December 12, 2012
How to Cite
Nag, B., & Murty, K. G. (2012). Organizing National Elections in India to Elect the 543 Members of the Lok Sabha . Algorithmic Operations Research, 7(2). Retrieved from https://journals.lib.unb.ca/index.php/AOR/article/view/20395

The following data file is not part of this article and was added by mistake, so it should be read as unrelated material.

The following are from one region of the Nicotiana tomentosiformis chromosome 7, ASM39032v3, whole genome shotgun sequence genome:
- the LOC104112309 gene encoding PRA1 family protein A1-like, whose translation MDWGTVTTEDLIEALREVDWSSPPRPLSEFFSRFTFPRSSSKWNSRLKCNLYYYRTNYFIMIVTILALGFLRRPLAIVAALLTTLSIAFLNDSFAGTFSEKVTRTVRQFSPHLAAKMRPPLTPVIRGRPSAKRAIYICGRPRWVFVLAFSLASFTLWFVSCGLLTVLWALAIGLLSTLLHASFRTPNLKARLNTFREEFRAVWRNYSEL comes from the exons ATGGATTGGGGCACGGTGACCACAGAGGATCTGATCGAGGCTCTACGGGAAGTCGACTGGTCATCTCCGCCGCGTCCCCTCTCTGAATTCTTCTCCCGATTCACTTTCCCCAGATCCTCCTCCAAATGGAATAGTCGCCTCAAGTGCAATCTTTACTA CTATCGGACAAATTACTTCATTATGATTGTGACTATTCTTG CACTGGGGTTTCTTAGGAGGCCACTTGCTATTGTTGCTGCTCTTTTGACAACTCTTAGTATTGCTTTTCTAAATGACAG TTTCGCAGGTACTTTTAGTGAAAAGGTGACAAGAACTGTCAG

There are 833 thousand polling stations in all of the 543 parliamentary constituencies spread over 35 states of India. On the day elections are being held in any one of these polling stations, a minimum of 4 Central Police Force(CPF) personnel must be deployed there, to maintain law and order and guarantee that voters can vote freely without being intimidated by anyone. As the number of CPF personnel available for this activity is limited, it is not possible to hold the Indian General elections on a single day over the whole country. So the set of 35 States of India is partitioned into a number of subsets, with elections in each subset of states being held on a single day. This partition is required to satisfy the constraints that the states in each subset are contiguous, and the subsets themselves must be contiguous. We present a method for organizing the Indian General Elections subject to these constraints, and minimizing the total number of election days required, and the total cost for the movement of CPF personnel involved. The method is based on the shortest Hamiltonian path problem, a tour segmentation problem defined in the paper, and the bipartite minimum cost flow problem.